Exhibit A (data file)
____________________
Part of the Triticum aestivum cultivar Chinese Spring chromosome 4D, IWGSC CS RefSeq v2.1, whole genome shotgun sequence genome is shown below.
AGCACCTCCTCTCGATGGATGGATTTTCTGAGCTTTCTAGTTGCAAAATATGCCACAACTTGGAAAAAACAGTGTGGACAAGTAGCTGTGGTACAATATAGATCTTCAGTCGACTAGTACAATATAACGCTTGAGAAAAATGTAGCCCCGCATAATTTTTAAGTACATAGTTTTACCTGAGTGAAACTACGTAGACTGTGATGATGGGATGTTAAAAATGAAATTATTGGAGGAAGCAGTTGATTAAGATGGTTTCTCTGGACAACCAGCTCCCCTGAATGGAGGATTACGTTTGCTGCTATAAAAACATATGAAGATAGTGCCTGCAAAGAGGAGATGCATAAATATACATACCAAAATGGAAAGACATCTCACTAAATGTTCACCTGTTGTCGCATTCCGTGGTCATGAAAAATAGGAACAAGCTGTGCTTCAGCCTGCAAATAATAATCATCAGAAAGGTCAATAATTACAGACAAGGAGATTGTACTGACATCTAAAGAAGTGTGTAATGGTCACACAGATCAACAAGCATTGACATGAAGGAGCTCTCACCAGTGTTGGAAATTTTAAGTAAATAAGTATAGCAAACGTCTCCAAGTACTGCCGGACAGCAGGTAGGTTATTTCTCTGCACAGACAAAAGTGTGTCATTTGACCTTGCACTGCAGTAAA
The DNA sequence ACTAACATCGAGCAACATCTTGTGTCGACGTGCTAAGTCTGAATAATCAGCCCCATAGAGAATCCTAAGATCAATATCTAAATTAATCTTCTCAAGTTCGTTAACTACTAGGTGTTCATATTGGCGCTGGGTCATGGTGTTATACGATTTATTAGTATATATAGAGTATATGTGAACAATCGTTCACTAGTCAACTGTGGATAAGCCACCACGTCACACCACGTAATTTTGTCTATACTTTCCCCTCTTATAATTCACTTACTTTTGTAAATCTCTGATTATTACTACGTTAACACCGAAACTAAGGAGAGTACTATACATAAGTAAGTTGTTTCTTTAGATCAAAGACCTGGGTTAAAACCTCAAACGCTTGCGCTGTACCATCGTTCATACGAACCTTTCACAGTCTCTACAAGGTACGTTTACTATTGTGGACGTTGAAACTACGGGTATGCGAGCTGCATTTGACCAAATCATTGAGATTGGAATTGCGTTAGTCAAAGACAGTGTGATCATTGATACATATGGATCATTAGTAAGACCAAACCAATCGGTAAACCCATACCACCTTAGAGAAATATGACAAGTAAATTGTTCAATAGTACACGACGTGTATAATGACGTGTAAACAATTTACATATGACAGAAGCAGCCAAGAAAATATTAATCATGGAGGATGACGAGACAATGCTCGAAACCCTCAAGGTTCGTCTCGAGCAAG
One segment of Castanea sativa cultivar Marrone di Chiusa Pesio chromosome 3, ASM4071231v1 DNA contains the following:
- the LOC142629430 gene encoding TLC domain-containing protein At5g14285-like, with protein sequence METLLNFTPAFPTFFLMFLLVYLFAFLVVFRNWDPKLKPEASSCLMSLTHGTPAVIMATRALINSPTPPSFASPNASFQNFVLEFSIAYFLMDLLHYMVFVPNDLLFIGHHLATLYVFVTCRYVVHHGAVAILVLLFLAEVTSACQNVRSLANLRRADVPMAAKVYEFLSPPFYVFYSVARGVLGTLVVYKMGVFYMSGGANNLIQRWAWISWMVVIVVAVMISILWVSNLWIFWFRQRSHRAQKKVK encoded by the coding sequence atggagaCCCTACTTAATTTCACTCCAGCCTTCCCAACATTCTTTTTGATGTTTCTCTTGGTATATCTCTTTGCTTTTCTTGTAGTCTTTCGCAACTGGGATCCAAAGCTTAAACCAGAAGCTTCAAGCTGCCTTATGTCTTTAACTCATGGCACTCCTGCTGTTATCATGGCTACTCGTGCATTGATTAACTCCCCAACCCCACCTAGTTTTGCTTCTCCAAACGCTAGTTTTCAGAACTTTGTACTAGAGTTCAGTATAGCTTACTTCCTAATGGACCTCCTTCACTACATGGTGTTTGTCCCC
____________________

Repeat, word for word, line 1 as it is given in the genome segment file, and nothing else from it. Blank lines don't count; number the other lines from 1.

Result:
Part of the Triticum aestivum cultivar Chinese Spring chromosome 4D, IWGSC CS RefSeq v2.1, whole genome shotgun sequence genome is shown below.